By MURRAY REISS
All those climate emergency declarations local governments are busy declaring these days? Their true value lies in revealing just how wrenchingly difficult responding to the climate crisis on anywhere near an adequate scale can be.
Take cruise ships — one of the fastest growing sectors in the mass tourism market. Some 28.5 million people went on cruises in 2018, seven per cent more than the year before. Cruise ships are also the biggest per-capita polluter in the history of travel. Large ones can burn more than 150 tons of diesel bunker fuel per day, spewing out more — and far more toxic — fumes than millions of cars and emitting huge amounts of black carbon, sulphur dioxides and nitrogen oxides that accelerate global warming. Black carbon alone causes almost 50 per cent of the Arctic’s warming.
Then take Victoria. Its mayor has declared: “We’re in a climate emergency, and to address it we need nothing short of a rapid and wide-reaching transition.”
Victoria is Canada’s busiest cruise-ship port. This year it expects 264 vessel visits with more than 700,000 passengers. This cruise activity has an economic impact of $100 million annually, providing 700 direct and indirect jobs. Victoria expects to grow its share of future cruise business by four to five percent per year over the next five years. They’re even considering expanding capacity, most likely by building an additional berth.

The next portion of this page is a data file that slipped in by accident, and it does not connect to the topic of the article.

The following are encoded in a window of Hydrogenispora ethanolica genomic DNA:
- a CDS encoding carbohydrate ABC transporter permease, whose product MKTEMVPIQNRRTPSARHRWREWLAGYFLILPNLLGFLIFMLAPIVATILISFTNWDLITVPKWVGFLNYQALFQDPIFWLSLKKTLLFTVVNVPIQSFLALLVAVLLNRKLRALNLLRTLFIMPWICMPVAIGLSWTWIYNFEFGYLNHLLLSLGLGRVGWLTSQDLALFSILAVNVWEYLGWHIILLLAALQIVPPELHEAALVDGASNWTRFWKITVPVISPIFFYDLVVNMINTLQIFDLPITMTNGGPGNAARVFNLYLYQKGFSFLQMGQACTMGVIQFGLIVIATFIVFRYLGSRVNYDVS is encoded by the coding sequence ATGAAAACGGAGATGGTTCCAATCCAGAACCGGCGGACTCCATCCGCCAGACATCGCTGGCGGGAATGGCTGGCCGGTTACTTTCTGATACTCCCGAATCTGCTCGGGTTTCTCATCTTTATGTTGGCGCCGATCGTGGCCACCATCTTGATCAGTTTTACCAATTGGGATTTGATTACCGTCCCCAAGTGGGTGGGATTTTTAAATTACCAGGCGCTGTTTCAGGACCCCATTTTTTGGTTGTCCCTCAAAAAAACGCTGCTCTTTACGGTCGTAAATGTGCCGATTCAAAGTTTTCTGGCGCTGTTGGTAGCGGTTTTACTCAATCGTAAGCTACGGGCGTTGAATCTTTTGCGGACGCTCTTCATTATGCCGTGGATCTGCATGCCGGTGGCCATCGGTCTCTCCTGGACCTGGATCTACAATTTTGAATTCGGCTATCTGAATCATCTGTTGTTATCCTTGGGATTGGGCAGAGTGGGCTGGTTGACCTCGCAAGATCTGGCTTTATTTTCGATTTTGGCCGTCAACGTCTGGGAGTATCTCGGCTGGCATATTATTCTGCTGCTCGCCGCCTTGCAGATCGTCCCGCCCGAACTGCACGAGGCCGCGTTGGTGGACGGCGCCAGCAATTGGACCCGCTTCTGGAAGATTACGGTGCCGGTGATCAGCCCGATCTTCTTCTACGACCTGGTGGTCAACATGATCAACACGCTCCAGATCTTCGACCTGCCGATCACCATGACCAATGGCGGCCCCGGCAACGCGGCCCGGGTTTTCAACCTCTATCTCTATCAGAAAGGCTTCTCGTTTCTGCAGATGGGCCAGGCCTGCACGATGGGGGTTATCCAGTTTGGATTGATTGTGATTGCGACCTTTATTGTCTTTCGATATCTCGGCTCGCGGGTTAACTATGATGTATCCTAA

So when it comes to cruise ships — and all the jobs directly and indirectly dependent on them and their economic spin-off they — what will a “rapid and wide-reaching transition” look like? How rapid is rapid enough? How wide-reaching is a wide enough reach? How will these questions be answered? And by whom?
These are the challenges the climate crisis poses in just about every economic sector: forestry, aviation, shipping, industrial agriculture, manufacturing, resource extraction . . . and on and on. The group Extinction Rebellion has taken to the streets proclaiming, “We’re facing a climate emergency; business as usual cannot go on.”
On the evidence so far, though, it’s an open question whether governments at any level will take their emergency declarations seriously enough. Yet what entity other than governments can act at the necessary scale?
The Intergovernmental Panel on Climate Change calls for “rapid, far-reaching and unprecedented changes in all aspects of society” if we are to slow climate disruption’s accelerating pace and limit its disastrous effects to maybe not a whole lot worse than what we’re already enduring. But we must begin making those changes now.
A federal election is months away. Only one question matters as candidates start campaigning. Do they grasp what David Roberts calls the climate crisis’ most inconvenient truth: “The facts of climate change mean that there is no such thing as a ‘moderate’ position. You do the radical things necessary to meet IPCC targets or you sit back and let radical impacts unfold.” Whoever doesn’t understand this basic fact, has no business seeking power. Whoever does should commit to forming a national unity government to bring all the resources of the federal government to bear on the defining issue not only of our times but for the planet’s foreseeable future.